Tag Archives: Germany nuclear power

Off the Hook: Nuclear Power Companies in Germany

location of nuclear plants Germany, Image from wikipedia.

Germany aims to phase out its nine remaining reactors by 2022, faster than almost any country

On  December 12, 2016 , it cut a deal with the nuclear power companies operating in the country that would guarantee them a ceiling on costs related to radioactive waste, lawmakers said  on December 12, 2016  Germany’s E.ON SE, RWE AG, EnBW AG and Sweden’s Vattenfall AB already set aside about €17 billion ($18 billion) to finance the disposal of radioactive waste after the government moved to ban nuclear power five years ago. Now  they would pay an additional €6 billion into a public fund but be off the hook for any further payments if the cost of processing the radioactive material were to balloon out of control in the decades to come, as many experts fear.  The companies have also agreed to drop some of the lawsuits they filed against the government after the nuclear ban….

The government and the power companies are moving toward “legal certainty,” said Oliver Krischer, a lawmaker with the Greens on Monday. But “to bring a lasting peace to the topic, the nuclear power plant companies should drop their remaining disputes at the national level and in international tribunals,” he said. Vattenfall is suing Germany for around €5 billion in arbitration at Washington’s International Centre for Settlement of Investment Disputes.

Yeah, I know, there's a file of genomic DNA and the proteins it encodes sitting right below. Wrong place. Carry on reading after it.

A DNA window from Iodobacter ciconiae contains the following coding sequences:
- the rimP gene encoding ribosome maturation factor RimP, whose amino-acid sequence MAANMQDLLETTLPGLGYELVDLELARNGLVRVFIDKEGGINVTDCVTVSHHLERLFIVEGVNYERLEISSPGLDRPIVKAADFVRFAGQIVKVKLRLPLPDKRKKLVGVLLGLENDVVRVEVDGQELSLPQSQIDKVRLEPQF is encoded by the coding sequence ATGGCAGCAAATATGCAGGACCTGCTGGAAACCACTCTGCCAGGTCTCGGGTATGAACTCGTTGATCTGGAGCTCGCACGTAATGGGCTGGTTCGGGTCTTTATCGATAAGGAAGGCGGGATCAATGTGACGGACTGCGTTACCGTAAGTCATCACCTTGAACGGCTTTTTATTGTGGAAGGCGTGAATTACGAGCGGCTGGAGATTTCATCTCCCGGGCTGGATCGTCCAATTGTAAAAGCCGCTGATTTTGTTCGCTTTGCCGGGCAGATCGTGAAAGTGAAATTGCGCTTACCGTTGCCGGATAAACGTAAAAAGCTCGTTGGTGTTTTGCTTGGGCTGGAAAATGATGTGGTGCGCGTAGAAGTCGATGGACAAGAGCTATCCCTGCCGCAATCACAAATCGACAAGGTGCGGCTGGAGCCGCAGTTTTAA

Excerpt Germany Cuts Deal With Nuclear Power Companies Over Waste Costs, Wall Street Journal, Dec. 12, 2016

Radioactive Boars and Malware, Nuclear Power Plants Germany

Wild Boar, image from wikipedia

A computer virus has been found in a nuclear power plant in Bavaria…The virus was found in Block B of the nuclear reactor at Gundremmingen in western Bavaria, a statement released by the power plant said.  The malware is well known to IT specialists and it attempts to create a connection to the internet without the user of the computer choosing to do so, the statement added…[T]he virus posed no danger to the public as all the computers which are responsible for controlling the plant are disconnected from one another and not connected to the internet. The virus is also not capable of manipulating the functions of the power plant, the statement claims. State authorities have been informed about the issues and specialists from the energy firm RWE are examining the computer system to asses how it became infected with the virus..